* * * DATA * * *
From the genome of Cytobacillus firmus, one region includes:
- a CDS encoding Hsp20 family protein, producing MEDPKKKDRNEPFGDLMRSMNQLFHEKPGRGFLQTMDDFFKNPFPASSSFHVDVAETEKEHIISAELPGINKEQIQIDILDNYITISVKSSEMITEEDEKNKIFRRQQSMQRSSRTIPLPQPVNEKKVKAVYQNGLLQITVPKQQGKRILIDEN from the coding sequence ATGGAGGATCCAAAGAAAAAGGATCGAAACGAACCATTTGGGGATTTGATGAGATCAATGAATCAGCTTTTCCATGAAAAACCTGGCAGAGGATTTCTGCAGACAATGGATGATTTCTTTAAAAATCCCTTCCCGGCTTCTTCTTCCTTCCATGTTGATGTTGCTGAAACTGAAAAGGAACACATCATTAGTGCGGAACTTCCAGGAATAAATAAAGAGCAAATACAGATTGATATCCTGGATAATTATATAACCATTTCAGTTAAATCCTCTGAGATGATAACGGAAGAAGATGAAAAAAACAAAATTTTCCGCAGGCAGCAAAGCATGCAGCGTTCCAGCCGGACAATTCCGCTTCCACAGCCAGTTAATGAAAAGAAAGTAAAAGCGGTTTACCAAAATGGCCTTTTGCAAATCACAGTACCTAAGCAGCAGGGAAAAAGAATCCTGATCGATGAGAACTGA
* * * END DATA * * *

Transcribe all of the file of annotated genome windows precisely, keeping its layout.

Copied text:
From the genome of Cytobacillus firmus, one region includes:
- a CDS encoding Hsp20 family protein, producing MEDPKKKDRNEPFGDLMRSMNQLFHEKPGRGFLQTMDDFFKNPFPASSSFHVDVAETEKEHIISAELPGINKEQIQIDILDNYITISVKSSEMITEEDEKNKIFRRQQSMQRSSRTIPLPQPVNEKKVKAVYQNGLLQITVPKQQGKRILIDEN from the coding sequence ATGGAGGATCCAAAGAAAAAGGATCGAAACGAACCATTTGGGGATTTGATGAGATCAATGAATCAGCTTTTCCATGAAAAACCTGGCAGAGGATTTCTGCAGACAATGGATGATTTCTTTAAAAATCCCTTCCCGGCTTCTTCTTCCTTCCATGTTGATGTTGCTGAAACTGAAAAGGAACACATCATTAGTGCGGAACTTCCAGGAATAAATAAAGAGCAAATACAGATTGATATCCTGGATAATTATATAACCATTTCAGTTAAATCCTCTGAGATGATAACGGAAGAAGATGAAAAAAACAAAATTTTCCGCAGGCAGCAAAGCATGCAGCGTTCCAGCCGGACAATTCCGCTTCCACAGCCAGTTAATGAAAAGAAAGTAAAAGCGGTTTACCAAAATGGCCTTTTGCAAATCACAGTACCTAAGCAGCAGGGAAAAAGAATCCTGATCGATGAGAACTGA